Since there are no taxi squads for the Olympic teams this time around – replacements for injured players can be added anytime between now and the start of the tournament – all we can do is speculate and debate about who Canada’s first call-up should/will be.
And now that Patrice Bergeron will return to Boston to be examined by the medical staff after taking a shot off his hand Monday night, instead of traveling with the team to Ottawa, it’s a topic worth discussing.
When I made my final Team Canada list the night before the announcement, I was surprised to discover the next day I had missed by one name. Like many, I didn’t include Bergeron, but instead chose Jordan Staal to act as the 13th forward or plug along on the fourth line.
I can’t say I was surprised he was left off, but if someone goes down, he’d be the first I’d add to the group.
Staal won’t bring the fiery offense Martin St-Louis or Steven Stamkos would; he won’t bring the goal-scoring Jeff Carter supposedly would; and he won’t bring bursts of intense speed to get on a puck like Mike Fisher. But what Staal does bring is a steady, reliable dose of all those components, plus an incredible defensive awareness that fits in perfectly with Canada’s team-building structure.
Though he hasn’t done it yet, Staal will be a Selke Trophy winner one of these days. At 21, he plays a sound defensive game usually reserved for veterans who have matured and incorporated that responsibility into their game over time. His reach and strength gives him a huge advantage in this category and he’s one of the best at turning, lifting the stick of an opponent headed the other way, stealing the puck and turning back on offense all in one fluid motion.
His 6-foot-4, 220-pound frame is an advantage he uses to protect the puck in the middle of the ice or along the boards; he has one of the best power moves in the NHL that allows him to fend off big-bodied defensemen such as Braydon Coburn or the most experienced and wise defenders such as Brian Rafalski. (That second clip was a key shorthanded marker in Game 4 of last year’s Cup final that tied the game midway through the second period.)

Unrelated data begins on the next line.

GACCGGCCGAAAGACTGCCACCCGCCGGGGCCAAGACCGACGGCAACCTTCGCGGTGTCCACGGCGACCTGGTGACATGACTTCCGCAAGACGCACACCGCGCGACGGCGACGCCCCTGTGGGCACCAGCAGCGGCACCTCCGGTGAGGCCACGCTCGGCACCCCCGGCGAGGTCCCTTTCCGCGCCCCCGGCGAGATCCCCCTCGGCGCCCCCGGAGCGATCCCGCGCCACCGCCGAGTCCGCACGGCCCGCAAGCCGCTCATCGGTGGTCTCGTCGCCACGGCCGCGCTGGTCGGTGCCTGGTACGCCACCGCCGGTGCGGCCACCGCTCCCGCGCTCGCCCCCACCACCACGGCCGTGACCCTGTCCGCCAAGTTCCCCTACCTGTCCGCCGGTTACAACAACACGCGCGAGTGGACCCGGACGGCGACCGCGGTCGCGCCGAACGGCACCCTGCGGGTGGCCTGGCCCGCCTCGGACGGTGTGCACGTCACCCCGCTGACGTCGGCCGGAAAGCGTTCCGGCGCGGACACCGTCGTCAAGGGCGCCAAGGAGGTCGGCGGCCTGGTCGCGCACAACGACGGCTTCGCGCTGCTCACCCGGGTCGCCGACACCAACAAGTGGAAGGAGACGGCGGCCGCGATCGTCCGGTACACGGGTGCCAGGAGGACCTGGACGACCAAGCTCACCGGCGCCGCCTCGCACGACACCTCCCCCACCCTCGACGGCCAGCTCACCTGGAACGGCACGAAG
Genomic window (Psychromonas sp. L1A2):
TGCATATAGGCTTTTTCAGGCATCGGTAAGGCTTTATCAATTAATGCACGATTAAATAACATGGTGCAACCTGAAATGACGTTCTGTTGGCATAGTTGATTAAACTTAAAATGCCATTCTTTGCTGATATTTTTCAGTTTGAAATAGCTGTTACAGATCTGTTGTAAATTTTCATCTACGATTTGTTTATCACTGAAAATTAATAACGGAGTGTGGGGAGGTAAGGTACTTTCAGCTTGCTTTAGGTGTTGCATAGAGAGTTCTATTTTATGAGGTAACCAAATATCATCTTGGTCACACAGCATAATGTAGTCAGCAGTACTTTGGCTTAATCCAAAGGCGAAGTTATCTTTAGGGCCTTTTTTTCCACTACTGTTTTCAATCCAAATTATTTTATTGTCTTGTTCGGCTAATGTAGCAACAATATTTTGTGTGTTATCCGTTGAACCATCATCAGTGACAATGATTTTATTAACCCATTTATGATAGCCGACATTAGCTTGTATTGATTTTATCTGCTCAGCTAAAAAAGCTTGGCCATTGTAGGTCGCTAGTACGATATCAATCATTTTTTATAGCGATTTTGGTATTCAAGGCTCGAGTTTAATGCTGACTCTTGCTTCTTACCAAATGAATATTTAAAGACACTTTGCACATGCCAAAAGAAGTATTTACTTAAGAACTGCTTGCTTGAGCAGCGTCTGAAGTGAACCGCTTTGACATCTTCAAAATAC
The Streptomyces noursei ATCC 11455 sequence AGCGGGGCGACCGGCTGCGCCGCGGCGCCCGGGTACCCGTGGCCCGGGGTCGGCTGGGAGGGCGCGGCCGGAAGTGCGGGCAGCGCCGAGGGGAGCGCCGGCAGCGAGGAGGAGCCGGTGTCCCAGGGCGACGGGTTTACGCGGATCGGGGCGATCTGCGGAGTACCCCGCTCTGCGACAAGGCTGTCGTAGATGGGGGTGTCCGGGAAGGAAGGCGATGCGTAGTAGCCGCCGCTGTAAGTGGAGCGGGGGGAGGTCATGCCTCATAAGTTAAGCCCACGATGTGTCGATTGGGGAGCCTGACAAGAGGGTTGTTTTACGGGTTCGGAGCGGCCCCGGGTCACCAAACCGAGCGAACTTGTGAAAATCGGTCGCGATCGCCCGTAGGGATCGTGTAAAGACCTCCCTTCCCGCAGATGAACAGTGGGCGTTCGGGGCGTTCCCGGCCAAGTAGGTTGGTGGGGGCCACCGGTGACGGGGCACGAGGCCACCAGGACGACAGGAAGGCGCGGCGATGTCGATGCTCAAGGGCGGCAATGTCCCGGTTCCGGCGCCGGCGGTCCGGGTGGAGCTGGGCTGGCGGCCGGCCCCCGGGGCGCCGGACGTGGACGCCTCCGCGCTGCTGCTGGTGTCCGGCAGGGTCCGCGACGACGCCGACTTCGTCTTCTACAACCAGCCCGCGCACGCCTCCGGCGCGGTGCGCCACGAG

And though he wouldn’t be a scorer – and wouldn’t have to be – his tenacity on the forecheck (another form of defense) forces turnovers and leads to goals, like this one.
Not to mention he’s played in the past two Stanley Cup finals, where his defense shone and his offense came through in the clutch.
Staal brings a responsible all-around game that doesn’t always jump off the screen, while most of the other bubble players are lacking in at least one area, though their offensive totals are better and their flair much more evident.
So who better to have as the 13th man? Say the San Jose line trips out of the gate, wouldn’t it be great to insert another scorer on that line (maybe brother Eric?) and throw Jordan onto the checking line?
And as important as chemistry and familiarity turned out to be in selecting this team, imagine Eric and Jordan playing on the same line? Amazing.
Just as it is with all the players on Team Canada, you can argue in favor of a bunch of bubble players to be the first call-up, but you’ll have a hard time arguing against all of the others.
Rory Boylen is TheHockeyNews.com's web content specialist and a regular contributor to THN.com. His blog appears Tuesdays and his feature, A Ref's Life, appears every other Thursday.
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